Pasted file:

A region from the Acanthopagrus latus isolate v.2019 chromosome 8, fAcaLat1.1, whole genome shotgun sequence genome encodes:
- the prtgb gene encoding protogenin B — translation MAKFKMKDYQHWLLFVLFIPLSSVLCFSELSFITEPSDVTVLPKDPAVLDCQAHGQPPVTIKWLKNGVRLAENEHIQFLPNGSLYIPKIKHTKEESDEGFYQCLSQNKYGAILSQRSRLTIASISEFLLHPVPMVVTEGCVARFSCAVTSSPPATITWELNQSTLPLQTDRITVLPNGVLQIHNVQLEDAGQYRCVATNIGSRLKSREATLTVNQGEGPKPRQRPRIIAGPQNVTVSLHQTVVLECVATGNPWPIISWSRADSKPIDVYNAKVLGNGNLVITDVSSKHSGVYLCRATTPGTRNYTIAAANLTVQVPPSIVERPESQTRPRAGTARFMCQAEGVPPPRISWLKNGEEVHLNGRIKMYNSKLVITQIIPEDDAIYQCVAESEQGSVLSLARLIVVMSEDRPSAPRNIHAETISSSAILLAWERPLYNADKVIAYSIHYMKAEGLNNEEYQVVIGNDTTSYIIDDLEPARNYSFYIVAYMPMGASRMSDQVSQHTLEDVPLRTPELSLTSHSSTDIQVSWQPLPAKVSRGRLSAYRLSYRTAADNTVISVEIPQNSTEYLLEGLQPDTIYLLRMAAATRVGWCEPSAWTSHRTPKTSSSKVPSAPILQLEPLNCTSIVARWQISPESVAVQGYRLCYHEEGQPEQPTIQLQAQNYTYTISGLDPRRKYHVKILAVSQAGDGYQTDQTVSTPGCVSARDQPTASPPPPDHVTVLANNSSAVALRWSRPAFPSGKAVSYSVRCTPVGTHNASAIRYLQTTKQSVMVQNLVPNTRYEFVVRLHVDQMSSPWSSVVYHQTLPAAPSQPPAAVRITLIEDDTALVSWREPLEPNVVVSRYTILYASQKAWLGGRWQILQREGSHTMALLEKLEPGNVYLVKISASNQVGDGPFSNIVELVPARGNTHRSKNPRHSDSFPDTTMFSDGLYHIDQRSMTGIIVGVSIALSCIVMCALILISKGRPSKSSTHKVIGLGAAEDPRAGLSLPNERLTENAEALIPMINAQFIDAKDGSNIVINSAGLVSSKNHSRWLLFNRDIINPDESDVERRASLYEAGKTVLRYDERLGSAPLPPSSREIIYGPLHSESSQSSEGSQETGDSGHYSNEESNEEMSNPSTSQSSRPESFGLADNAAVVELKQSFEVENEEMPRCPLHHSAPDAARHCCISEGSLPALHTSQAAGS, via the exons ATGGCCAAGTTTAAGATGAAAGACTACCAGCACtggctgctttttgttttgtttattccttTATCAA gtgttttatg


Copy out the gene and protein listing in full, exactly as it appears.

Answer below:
A region from the Acanthopagrus latus isolate v.2019 chromosome 8, fAcaLat1.1, whole genome shotgun sequence genome encodes:
- the prtgb gene encoding protogenin B — translation MAKFKMKDYQHWLLFVLFIPLSSVLCFSELSFITEPSDVTVLPKDPAVLDCQAHGQPPVTIKWLKNGVRLAENEHIQFLPNGSLYIPKIKHTKEESDEGFYQCLSQNKYGAILSQRSRLTIASISEFLLHPVPMVVTEGCVARFSCAVTSSPPATITWELNQSTLPLQTDRITVLPNGVLQIHNVQLEDAGQYRCVATNIGSRLKSREATLTVNQGEGPKPRQRPRIIAGPQNVTVSLHQTVVLECVATGNPWPIISWSRADSKPIDVYNAKVLGNGNLVITDVSSKHSGVYLCRATTPGTRNYTIAAANLTVQVPPSIVERPESQTRPRAGTARFMCQAEGVPPPRISWLKNGEEVHLNGRIKMYNSKLVITQIIPEDDAIYQCVAESEQGSVLSLARLIVVMSEDRPSAPRNIHAETISSSAILLAWERPLYNADKVIAYSIHYMKAEGLNNEEYQVVIGNDTTSYIIDDLEPARNYSFYIVAYMPMGASRMSDQVSQHTLEDVPLRTPELSLTSHSSTDIQVSWQPLPAKVSRGRLSAYRLSYRTAADNTVISVEIPQNSTEYLLEGLQPDTIYLLRMAAATRVGWCEPSAWTSHRTPKTSSSKVPSAPILQLEPLNCTSIVARWQISPESVAVQGYRLCYHEEGQPEQPTIQLQAQNYTYTISGLDPRRKYHVKILAVSQAGDGYQTDQTVSTPGCVSARDQPTASPPPPDHVTVLANNSSAVALRWSRPAFPSGKAVSYSVRCTPVGTHNASAIRYLQTTKQSVMVQNLVPNTRYEFVVRLHVDQMSSPWSSVVYHQTLPAAPSQPPAAVRITLIEDDTALVSWREPLEPNVVVSRYTILYASQKAWLGGRWQILQREGSHTMALLEKLEPGNVYLVKISASNQVGDGPFSNIVELVPARGNTHRSKNPRHSDSFPDTTMFSDGLYHIDQRSMTGIIVGVSIALSCIVMCALILISKGRPSKSSTHKVIGLGAAEDPRAGLSLPNERLTENAEALIPMINAQFIDAKDGSNIVINSAGLVSSKNHSRWLLFNRDIINPDESDVERRASLYEAGKTVLRYDERLGSAPLPPSSREIIYGPLHSESSQSSEGSQETGDSGHYSNEESNEEMSNPSTSQSSRPESFGLADNAAVVELKQSFEVENEEMPRCPLHHSAPDAARHCCISEGSLPALHTSQAAGS, via the exons ATGGCCAAGTTTAAGATGAAAGACTACCAGCACtggctgctttttgttttgtttattccttTATCAA gtgttttatg